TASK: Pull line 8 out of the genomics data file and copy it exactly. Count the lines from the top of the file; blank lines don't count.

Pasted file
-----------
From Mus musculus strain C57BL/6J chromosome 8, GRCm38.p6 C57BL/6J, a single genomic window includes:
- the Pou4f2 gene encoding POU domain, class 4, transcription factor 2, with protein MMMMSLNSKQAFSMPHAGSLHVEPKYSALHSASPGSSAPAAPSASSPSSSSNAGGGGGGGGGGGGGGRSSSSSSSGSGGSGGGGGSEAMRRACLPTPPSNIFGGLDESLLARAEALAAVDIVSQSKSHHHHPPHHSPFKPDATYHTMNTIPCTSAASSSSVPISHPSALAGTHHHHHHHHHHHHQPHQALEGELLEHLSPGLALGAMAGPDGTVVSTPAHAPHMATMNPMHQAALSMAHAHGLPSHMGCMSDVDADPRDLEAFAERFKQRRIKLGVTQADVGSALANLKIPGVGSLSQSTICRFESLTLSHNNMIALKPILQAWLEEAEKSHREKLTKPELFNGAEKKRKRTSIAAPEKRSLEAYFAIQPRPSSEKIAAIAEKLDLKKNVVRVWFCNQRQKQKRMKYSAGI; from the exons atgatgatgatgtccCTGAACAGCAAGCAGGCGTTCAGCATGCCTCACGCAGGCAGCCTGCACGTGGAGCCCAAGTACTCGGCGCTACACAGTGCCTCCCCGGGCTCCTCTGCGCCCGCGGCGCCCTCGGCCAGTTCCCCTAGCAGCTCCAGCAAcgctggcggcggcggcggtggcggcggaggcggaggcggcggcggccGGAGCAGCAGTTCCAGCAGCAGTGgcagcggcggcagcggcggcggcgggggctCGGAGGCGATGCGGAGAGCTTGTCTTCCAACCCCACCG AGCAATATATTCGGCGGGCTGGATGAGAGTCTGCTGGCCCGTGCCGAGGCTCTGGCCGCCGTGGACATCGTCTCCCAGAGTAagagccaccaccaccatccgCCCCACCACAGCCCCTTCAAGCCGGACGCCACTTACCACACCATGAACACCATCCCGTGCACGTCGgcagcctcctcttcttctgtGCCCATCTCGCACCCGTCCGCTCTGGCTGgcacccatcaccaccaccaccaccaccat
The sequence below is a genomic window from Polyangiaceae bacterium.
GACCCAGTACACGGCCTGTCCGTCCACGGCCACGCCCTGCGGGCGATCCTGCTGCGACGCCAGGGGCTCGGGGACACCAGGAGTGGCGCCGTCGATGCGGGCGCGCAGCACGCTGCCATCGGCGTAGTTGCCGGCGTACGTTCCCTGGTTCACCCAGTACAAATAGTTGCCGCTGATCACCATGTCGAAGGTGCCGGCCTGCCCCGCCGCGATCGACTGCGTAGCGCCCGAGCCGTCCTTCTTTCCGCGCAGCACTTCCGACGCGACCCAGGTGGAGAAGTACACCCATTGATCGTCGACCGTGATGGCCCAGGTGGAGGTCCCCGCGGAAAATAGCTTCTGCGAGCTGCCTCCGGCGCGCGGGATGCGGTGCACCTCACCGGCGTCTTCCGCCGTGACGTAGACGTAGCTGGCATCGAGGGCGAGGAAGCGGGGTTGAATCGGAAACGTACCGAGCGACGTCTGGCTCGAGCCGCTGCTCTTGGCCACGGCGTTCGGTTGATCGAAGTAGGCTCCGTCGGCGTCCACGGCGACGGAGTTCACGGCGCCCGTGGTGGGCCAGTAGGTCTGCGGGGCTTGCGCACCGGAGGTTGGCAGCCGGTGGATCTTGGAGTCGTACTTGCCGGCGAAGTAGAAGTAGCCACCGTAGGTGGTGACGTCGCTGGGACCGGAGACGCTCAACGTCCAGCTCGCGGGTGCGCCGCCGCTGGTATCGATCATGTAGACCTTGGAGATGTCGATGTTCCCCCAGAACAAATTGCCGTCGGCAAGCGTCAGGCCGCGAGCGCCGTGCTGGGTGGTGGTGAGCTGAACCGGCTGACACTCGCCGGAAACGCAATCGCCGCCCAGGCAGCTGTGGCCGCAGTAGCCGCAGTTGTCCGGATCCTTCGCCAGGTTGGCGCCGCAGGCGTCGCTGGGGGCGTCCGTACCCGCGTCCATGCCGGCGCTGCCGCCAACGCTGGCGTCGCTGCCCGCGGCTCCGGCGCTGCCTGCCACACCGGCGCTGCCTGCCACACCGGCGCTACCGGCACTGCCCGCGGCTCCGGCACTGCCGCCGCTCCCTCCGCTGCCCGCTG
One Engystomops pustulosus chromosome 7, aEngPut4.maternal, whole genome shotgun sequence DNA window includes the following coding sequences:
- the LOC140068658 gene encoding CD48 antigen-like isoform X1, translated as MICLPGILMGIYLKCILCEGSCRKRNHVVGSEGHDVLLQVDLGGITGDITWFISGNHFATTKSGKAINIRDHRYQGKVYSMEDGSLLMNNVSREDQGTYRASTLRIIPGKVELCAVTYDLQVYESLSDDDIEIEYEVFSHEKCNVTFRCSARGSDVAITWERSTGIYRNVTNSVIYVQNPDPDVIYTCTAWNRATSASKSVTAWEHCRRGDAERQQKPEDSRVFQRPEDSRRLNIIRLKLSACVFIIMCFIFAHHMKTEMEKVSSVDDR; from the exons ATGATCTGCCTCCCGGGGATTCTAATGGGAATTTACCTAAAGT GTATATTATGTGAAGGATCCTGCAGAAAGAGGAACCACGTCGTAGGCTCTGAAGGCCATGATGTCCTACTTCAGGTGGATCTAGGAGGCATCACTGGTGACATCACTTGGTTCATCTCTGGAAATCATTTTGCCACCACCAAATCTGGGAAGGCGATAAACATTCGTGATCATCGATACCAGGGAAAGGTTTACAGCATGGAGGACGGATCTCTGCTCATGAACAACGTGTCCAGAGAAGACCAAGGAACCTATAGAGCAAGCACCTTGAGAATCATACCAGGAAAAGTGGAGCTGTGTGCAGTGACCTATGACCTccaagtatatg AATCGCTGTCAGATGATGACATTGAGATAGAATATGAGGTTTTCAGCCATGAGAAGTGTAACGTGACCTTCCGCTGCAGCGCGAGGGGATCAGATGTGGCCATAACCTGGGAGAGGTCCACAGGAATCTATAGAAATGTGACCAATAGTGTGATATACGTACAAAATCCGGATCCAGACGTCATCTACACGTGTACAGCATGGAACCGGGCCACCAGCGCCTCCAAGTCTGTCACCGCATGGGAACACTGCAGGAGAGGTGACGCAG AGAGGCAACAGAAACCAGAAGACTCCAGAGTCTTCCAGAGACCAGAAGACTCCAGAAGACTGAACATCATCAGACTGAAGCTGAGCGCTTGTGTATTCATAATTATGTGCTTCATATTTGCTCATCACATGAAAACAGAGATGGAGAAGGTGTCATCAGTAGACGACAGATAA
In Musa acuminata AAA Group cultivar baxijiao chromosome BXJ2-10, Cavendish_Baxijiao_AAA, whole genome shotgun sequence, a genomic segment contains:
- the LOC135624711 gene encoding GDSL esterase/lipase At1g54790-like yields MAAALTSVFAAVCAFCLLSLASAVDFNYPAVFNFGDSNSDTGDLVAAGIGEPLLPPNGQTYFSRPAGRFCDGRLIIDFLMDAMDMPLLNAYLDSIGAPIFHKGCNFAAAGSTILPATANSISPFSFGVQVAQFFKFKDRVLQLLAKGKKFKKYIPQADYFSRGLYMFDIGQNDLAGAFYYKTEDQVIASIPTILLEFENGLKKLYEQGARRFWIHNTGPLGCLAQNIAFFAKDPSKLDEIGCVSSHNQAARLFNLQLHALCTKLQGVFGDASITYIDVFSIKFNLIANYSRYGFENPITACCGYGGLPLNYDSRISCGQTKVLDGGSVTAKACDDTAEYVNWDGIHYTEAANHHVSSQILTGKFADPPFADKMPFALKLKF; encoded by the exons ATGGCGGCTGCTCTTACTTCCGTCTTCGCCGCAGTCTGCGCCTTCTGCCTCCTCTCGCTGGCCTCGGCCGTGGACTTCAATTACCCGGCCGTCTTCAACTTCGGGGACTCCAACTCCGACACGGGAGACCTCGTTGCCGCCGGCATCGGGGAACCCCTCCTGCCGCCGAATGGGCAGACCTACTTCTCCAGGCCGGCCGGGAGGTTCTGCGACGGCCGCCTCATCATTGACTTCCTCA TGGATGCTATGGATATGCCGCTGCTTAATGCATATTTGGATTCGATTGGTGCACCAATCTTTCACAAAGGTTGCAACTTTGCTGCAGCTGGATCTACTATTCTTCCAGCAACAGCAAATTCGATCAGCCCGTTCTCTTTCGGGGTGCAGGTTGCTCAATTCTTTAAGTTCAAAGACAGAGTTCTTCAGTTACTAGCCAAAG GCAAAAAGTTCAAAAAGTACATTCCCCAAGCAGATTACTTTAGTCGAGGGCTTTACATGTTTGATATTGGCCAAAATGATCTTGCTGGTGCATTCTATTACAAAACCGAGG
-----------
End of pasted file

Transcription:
- the LOC135624711 gene encoding GDSL esterase/lipase At1g54790-like yields MAAALTSVFAAVCAFCLLSLASAVDFNYPAVFNFGDSNSDTGDLVAAGIGEPLLPPNGQTYFSRPAGRFCDGRLIIDFLMDAMDMPLLNAYLDSIGAPIFHKGCNFAAAGSTILPATANSISPFSFGVQVAQFFKFKDRVLQLLAKGKKFKKYIPQADYFSRGLYMFDIGQNDLAGAFYYKTEDQVIASIPTILLEFENGLKKLYEQGARRFWIHNTGPLGCLAQNIAFFAKDPSKLDEIGCVSSHNQAARLFNLQLHALCTKLQGVFGDASITYIDVFSIKFNLIANYSRYGFENPITACCGYGGLPLNYDSRISCGQTKVLDGGSVTAKACDDTAEYVNWDGIHYTEAANHHVSSQILTGKFADPPFADKMPFALKLKF; encoded by the exons ATGGCGGCTGCTCTTACTTCCGTCTTCGCCGCAGTCTGCGCCTTCTGCCTCCTCTCGCTGGCCTCGGCCGTGGACTTCAATTACCCGGCCGTCTTCAACTTCGGGGACTCCAACTCCGACACGGGAGACCTCGTTGCCGCCGGCATCGGGGAACCCCTCCTGCCGCCGAATGGGCAGACCTACTTCTCCAGGCCGGCCGGGAGGTTCTGCGACGGCCGCCTCATCATTGACTTCCTCA TGGATGCTATGGATATGCCGCTGCTTAATGCATATTTGGATTCGATTGGTGCACCAATCTTTCACAAAGGTTGCAACTTTGCTGCAGCTGGATCTACTATTCTTCCAGCAACAGCAAATTCGATCAGCCCGTTCTCTTTCGGGGTGCAGGTTGCTCAATTCTTTAAGTTCAAAGACAGAGTTCTTCAGTTACTAGCCAAAG GCAAAAAGTTCAAAAAGTACATTCCCCAAGCAGATTACTTTAGTCGAGGGCTTTACATGTTTGATATTGGCCAAAATGATCTTGCTGGTGCATTCTATTACAAAACCGAGG